Tips for last minute filers on Tax Day

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ROANOKE (WSLS10)-- If you've put off doing your taxes until the last minute, time is up. After three extra days for a federal holiday, today is the federal deadline to submit your tax return.

Last year, 21 million Americans, about 1 in 7 people, waited until the last minute to file their returns. Whether it's planning to pull together a tax return last minute or file for an extension, experts say it's important to make that decision and act on it by today-- especially if you owe money to the IRS.

If you don't file an extension, there's a 5% federal failure to file fee that caps out at 25% and a 6% state fee that caps out at 30%. For someone who owes $1,000 federally and $100 to the state, not filing for an extension could end up costing an extra $280 by the end of five months.

With that same amount owed, filing an extension could save big money. There's only a federal fee of 0.5% and a state fee of 2% per month. During that same time frame, there would only be a $35 dollar fee.

Roanoke CPA, Micah Fraim, says these extensions are especially important for small businesses. He says many small businesses don't realize they need to save $0.30 to $0.40 from each dollar for taxes, so when it comes time to file their returns, they're not ready to pay.

"Small business owners are very good at what they do," says Fraim. "But very bad at managing money. You don't make plans for that, so people don't have records together and don't have the money. That puts you right up against the [tax deadline] and don't have the money to pay."

To file an extension, file onto the IRS website and fill out the extension form. It takes less than ten minutes to complete.

There are also some common mistakes people make when filing their taxes, that could end up costing them more. Fraim says one of the biggest mistakes is with itemizing, which many people do when they have a mortgage payment. He says people simply forget to itemize a lot of the things that they're spending money on.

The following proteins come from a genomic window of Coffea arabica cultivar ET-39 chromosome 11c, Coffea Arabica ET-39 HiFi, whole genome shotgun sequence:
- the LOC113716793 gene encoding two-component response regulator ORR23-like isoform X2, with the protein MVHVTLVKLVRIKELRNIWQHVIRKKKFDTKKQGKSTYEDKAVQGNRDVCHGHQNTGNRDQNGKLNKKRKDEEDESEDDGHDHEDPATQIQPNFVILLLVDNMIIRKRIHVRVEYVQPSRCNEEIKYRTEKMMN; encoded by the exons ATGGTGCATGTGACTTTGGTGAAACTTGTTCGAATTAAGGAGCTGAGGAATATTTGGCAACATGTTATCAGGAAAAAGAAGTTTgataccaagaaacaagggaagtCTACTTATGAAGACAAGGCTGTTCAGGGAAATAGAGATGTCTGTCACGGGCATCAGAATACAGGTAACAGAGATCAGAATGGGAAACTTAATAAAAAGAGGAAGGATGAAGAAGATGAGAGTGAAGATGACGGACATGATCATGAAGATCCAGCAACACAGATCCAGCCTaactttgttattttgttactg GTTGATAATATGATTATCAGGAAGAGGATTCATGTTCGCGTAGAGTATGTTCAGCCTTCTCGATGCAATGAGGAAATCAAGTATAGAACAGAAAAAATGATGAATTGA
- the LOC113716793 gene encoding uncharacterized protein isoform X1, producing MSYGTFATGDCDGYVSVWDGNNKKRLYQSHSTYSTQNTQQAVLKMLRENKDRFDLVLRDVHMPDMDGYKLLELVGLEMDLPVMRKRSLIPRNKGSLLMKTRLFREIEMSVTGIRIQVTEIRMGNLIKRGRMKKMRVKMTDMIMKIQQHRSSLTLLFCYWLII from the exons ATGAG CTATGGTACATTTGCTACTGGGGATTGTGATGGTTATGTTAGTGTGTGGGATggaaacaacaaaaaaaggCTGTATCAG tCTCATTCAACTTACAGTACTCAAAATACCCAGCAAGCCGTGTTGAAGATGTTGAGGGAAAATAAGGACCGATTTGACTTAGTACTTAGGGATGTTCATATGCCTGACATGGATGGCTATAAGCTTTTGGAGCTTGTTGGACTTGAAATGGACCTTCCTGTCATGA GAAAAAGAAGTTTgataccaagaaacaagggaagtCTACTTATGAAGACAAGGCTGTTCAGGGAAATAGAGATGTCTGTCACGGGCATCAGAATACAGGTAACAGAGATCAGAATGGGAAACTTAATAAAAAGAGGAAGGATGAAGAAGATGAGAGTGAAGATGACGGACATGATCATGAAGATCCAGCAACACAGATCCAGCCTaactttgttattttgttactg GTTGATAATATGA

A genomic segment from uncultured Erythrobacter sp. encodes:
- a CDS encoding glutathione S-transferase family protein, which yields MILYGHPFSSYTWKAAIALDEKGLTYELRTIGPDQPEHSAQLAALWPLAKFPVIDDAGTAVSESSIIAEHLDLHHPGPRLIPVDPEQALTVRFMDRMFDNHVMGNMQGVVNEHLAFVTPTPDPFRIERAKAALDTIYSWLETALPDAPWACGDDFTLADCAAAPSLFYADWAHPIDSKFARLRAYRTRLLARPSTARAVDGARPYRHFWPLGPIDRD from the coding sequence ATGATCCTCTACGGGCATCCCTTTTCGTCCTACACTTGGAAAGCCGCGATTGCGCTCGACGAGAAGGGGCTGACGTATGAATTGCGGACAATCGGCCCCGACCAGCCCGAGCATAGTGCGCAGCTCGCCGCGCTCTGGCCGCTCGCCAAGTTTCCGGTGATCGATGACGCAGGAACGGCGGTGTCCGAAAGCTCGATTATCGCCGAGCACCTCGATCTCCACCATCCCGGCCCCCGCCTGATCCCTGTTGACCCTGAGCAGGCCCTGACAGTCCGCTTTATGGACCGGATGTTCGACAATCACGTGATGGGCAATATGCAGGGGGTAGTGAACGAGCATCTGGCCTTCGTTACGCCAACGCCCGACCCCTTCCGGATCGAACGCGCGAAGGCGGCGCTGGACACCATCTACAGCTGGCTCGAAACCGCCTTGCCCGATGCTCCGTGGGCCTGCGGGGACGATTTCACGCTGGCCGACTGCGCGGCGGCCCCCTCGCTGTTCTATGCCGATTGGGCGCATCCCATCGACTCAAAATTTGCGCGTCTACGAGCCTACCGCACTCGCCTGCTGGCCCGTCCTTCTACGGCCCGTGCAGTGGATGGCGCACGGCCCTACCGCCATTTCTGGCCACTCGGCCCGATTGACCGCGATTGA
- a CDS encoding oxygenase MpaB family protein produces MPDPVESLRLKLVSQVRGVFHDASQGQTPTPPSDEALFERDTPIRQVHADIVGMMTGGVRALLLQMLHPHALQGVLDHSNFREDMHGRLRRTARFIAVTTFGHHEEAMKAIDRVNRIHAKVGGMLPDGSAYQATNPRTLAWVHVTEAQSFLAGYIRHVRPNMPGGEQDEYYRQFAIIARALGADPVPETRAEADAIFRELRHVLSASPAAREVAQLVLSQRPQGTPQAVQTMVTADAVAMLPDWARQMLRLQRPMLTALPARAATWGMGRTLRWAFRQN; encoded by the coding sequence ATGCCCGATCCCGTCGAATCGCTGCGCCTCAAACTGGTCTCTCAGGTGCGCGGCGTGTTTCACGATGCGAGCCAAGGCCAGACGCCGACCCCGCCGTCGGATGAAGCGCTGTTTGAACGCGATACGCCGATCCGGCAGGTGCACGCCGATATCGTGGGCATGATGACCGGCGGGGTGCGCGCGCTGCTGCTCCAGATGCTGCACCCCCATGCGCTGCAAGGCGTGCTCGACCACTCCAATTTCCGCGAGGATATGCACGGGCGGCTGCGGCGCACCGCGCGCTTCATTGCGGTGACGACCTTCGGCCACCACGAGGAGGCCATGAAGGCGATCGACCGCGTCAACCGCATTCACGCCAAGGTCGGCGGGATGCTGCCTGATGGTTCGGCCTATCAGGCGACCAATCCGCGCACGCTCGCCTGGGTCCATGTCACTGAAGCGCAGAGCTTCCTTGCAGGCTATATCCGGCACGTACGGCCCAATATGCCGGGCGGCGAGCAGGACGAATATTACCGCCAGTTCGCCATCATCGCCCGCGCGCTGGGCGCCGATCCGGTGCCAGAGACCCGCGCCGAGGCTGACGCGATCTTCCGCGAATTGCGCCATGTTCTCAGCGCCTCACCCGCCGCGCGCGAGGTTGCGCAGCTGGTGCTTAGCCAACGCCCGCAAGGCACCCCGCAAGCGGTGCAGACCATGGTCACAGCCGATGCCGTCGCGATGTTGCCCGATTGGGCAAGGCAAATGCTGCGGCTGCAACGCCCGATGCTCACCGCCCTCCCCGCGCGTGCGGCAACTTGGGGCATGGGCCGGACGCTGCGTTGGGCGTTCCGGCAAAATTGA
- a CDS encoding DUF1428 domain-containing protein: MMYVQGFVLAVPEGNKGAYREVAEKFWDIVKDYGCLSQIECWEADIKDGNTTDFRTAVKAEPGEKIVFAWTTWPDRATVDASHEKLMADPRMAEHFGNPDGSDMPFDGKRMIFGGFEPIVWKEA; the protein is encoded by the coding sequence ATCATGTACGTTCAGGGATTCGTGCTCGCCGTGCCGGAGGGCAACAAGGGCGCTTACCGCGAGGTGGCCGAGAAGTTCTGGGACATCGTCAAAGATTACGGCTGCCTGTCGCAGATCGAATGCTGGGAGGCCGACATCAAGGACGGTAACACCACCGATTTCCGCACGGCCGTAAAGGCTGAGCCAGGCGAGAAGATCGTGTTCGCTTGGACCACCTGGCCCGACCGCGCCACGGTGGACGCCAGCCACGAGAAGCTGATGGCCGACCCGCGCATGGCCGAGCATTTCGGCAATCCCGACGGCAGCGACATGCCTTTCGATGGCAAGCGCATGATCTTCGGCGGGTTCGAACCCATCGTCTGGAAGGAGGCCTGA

"You can do mortgage interest, real estate taxes," says Fraim. "I find that people forget about personal property taxes. You can do cash donations and Goodwill donations. People forget about charitable miles, which are the miles you drive to deliver to Goodwill or places like that."

He also sees people forget about student loan interest. You can also claim unreimbursed employee expenses, like driving your personal vehicle and using your personal cell phone or internet. Those costs can only be itemized if they exceed 2% of your income.

If you've already filed your taxes, but are still looking for some ways to save money today, there are a lot of restaurants and stores offering discounts on this tax day:

Sonic: 50% off cheeseburgers on April 18

Red Robin: On April 19, get a Ramen burger and bottomless fries for $0.22 if you are one of the first 22 students in the door with a valid student ID. Everyone else will enjoy a $2.22 discount, no coupon required

Arby's: Two Arby's Gyros for $6 until April 30

Outback Steakhouse:

Take 15% off your check during lunch or dinner (excludes alcohol, taxes and gratuity). Download a coupon from

Outback's Website

Planet Fitness:

Whether you're a member or not, get a free HydroMassage at any Planet Fitness location during tax week. Get the coupon from the

Planet Fitness website

Regal Entertainment: Get 25% off candy on April 18 and 50% off popcorn on April 19 if you join the Regal Crown Club

GameStop: Get 25% off pre-owned interactive gaming figurines if you order online by April 30

Best Buy: Shop the Tax Refund Event and save up to $20 on select video games and get $100 off Macbooks on April 18

Royal Caribbean: Royal Caribbean is offering a tax free holiday: they'll pay cruise taxes, fees and port expenses. The offer applies to bookings made by today, certain exclusions apply.